If your Mac is behaving strangely and you suspect a rootkit, you will need to get to work by downloading and scanning with different tools. It is worth noting that you may have a rootkit installed and not even know it.
The main distinguishing factor that makes a rootkit special is that it gives someone remote control over your computer without your knowledge. Once someone has access to your computer, they can simply spy on you or make any changes they want to your computer. The reason you have to try different scanners is that rootkits are notoriously difficult to detect.
As for me, if I even suspect that there is a rootkit installed on a client computer, I immediately back up the data and perform a clean install of the operating system. This is obviously easier said than done and is not something I recommend everyone to do. If you are unsure if you have a rootkit, it is best to use the following tools in hopes of discovering the rootkit. If nothing shows up using multiple tools, you’re probably good to go.
If a rootkit is found, it’s up to you to decide if the removal was successful or if you should just start from a clean slate. It is also worth mentioning that since OS X is UNIX based, many scanners use the command line and require quite a bit of technical know-how. Since this blog is aimed at beginners, I’ll try to stick to the simpler tools you can use to detect rootkits on your Mac.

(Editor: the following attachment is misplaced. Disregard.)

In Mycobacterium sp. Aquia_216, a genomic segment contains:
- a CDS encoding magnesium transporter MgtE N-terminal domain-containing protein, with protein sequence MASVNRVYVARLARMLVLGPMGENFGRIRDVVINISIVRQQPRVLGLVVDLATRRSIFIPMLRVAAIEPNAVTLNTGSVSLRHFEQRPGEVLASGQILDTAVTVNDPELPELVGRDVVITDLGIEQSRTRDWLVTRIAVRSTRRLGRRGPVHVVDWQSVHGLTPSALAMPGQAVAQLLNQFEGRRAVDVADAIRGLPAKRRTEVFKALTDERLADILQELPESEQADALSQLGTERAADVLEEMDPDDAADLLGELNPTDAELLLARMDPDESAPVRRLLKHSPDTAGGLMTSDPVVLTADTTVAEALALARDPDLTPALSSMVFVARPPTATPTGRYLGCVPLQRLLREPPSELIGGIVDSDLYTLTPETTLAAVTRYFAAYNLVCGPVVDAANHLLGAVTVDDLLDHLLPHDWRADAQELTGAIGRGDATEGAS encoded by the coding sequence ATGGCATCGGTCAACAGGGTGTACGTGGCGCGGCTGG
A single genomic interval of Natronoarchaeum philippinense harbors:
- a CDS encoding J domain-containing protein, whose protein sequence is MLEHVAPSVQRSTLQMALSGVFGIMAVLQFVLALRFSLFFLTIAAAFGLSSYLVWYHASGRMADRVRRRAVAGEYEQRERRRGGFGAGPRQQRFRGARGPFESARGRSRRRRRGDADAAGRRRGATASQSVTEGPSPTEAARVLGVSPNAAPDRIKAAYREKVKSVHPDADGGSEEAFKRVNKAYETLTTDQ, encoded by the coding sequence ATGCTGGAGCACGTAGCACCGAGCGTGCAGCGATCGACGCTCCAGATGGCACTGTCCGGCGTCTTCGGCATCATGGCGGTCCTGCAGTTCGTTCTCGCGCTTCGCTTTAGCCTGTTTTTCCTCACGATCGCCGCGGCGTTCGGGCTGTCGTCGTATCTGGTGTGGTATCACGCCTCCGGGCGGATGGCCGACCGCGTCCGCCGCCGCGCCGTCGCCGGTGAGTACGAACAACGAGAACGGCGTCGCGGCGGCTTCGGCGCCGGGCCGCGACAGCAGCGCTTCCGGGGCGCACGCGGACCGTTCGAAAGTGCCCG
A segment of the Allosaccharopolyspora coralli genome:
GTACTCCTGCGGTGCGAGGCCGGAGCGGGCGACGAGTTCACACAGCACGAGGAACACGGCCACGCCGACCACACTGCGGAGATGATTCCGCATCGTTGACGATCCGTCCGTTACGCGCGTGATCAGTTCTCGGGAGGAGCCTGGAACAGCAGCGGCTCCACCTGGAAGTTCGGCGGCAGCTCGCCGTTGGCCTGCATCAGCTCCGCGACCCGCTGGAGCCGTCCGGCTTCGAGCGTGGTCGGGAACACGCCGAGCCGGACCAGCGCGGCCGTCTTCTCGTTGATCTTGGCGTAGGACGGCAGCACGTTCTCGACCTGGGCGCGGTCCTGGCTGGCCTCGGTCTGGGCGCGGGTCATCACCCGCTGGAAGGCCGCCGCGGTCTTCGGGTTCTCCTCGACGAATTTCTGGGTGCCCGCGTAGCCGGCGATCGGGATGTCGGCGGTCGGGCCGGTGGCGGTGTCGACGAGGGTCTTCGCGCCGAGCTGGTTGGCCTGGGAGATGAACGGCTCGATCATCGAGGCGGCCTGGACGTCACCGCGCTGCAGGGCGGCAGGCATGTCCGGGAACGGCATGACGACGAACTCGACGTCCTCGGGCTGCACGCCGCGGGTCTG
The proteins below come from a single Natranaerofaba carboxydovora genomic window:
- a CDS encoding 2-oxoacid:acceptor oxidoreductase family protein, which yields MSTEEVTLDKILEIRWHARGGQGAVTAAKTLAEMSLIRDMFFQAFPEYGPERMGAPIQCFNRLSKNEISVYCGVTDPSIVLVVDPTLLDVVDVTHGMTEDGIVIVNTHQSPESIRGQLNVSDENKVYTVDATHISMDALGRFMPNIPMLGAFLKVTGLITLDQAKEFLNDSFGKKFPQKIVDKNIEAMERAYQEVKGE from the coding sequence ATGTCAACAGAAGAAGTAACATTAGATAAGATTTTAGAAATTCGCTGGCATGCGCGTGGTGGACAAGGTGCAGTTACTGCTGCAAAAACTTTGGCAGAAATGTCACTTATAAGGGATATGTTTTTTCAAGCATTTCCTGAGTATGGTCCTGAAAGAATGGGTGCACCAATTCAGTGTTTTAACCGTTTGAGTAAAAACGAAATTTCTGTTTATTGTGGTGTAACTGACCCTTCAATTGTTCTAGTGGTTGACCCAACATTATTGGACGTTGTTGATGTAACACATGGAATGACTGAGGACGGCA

Malwarebyte for Mac
The most intuitive program you can use to remove any rootkits from your Mac is Malwarebytes for Mac. It is not only for rootkits, but also for any type of Mac virus or malware.
You can download the free trial version and use it for up to 30 days. The cost is $ 40 if you want to purchase the program and get real-time protection. It’s the simplest program to use, but it probably won’t find a rootkit really hard to detect, so if you can take the time to use the command line tools below, you’ll have a much better idea of whether or not you have a rootkit.
Rootkit Hunter is my favorite tool to use on Mac to find rootkits. It is relatively easy to use and the output is very easy to understand. First, go to the download page and click on the green download button.
Go ahead and double-click the .tar.gz file to unzip it. Then open a Terminal window and navigate to that directory using the CD command.
Once there, you need to run the installer.sh script. To do this, use the following command:
sudo ./installer.sh – install
You will be asked to enter your password to run the script.
If all went well, you should see a few lines about starting the installation and creating directories. In the end, it should say Installation completed.
Before running the actual rootkit scanner, you need to update the properties file. To do this, you need to type the following command:
sudo rkhunter – propupd
You should receive a short message indicating that this process has worked. Now you can finally do the actual rootkit check. To do this, use the following command:
sudo rkhunter – check